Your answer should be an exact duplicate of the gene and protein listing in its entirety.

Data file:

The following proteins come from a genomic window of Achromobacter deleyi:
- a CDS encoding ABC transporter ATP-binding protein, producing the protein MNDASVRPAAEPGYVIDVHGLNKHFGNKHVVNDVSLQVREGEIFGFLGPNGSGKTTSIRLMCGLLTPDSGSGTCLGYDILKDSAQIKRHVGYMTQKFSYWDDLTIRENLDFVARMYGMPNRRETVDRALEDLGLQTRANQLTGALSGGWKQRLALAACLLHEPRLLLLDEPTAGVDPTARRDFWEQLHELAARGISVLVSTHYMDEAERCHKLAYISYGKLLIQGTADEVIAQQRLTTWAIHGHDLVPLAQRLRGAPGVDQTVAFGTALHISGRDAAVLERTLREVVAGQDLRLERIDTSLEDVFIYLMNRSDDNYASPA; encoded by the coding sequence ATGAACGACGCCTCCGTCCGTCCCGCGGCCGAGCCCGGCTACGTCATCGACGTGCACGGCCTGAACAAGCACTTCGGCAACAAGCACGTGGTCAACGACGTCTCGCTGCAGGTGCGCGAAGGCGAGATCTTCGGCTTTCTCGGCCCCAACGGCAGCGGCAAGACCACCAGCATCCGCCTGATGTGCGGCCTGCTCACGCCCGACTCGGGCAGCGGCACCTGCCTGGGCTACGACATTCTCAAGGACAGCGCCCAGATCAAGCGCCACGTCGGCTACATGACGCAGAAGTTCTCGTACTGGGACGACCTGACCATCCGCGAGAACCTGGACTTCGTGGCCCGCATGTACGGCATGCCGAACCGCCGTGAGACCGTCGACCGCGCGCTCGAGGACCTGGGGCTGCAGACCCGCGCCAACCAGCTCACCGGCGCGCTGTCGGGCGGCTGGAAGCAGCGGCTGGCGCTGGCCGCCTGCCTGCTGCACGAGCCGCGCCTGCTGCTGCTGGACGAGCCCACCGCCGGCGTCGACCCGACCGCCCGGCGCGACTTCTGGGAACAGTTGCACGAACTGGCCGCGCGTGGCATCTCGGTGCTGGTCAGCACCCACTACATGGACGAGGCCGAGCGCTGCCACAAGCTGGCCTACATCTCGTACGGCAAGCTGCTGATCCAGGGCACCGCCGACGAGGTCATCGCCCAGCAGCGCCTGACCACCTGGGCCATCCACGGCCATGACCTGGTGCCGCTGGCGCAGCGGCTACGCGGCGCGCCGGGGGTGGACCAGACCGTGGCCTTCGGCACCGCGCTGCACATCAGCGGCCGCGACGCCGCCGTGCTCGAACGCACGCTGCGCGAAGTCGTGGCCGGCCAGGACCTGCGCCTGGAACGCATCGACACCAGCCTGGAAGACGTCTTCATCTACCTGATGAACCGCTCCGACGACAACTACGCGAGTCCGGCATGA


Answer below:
The following proteins come from a genomic window of Achromobacter deleyi:
- a CDS encoding ABC transporter ATP-binding protein, producing the protein MNDASVRPAAEPGYVIDVHGLNKHFGNKHVVNDVSLQVREGEIFGFLGPNGSGKTTSIRLMCGLLTPDSGSGTCLGYDILKDSAQIKRHVGYMTQKFSYWDDLTIRENLDFVARMYGMPNRRETVDRALEDLGLQTRANQLTGALSGGWKQRLALAACLLHEPRLLLLDEPTAGVDPTARRDFWEQLHELAARGISVLVSTHYMDEAERCHKLAYISYGKLLIQGTADEVIAQQRLTTWAIHGHDLVPLAQRLRGAPGVDQTVAFGTALHISGRDAAVLERTLREVVAGQDLRLERIDTSLEDVFIYLMNRSDDNYASPA; encoded by the coding sequence ATGAACGACGCCTCCGTCCGTCCCGCGGCCGAGCCCGGCTACGTCATCGACGTGCACGGCCTGAACAAGCACTTCGGCAACAAGCACGTGGTCAACGACGTCTCGCTGCAGGTGCGCGAAGGCGAGATCTTCGGCTTTCTCGGCCCCAACGGCAGCGGCAAGACCACCAGCATCCGCCTGATGTGCGGCCTGCTCACGCCCGACTCGGGCAGCGGCACCTGCCTGGGCTACGACATTCTCAAGGACAGCGCCCAGATCAAGCGCCACGTCGGCTACATGACGCAGAAGTTCTCGTACTGGGACGACCTGACCATCCGCGAGAACCTGGACTTCGTGGCCCGCATGTACGGCATGCCGAACCGCCGTGAGACCGTCGACCGCGCGCTCGAGGACCTGGGGCTGCAGACCCGCGCCAACCAGCTCACCGGCGCGCTGTCGGGCGGCTGGAAGCAGCGGCTGGCGCTGGCCGCCTGCCTGCTGCACGAGCCGCGCCTGCTGCTGCTGGACGAGCCCACCGCCGGCGTCGACCCGACCGCCCGGCGCGACTTCTGGGAACAGTTGCACGAACTGGCCGCGCGTGGCATCTCGGTGCTGGTCAGCACCCACTACATGGACGAGGCCGAGCGCTGCCACAAGCTGGCCTACATCTCGTACGGCAAGCTGCTGATCCAGGGCACCGCCGACGAGGTCATCGCCCAGCAGCGCCTGACCACCTGGGCCATCCACGGCCATGACCTGGTGCCGCTGGCGCAGCGGCTACGCGGCGCGCCGGGGGTGGACCAGACCGTGGCCTTCGGCACCGCGCTGCACATCAGCGGCCGCGACGCCGCCGTGCTCGAACGCACGCTGCGCGAAGTCGTGGCCGGCCAGGACCTGCGCCTGGAACGCATCGACACCAGCCTGGAAGACGTCTTCATCTACCTGATGAACCGCTCCGACGACAACTACGCGAGTCCGGCATGA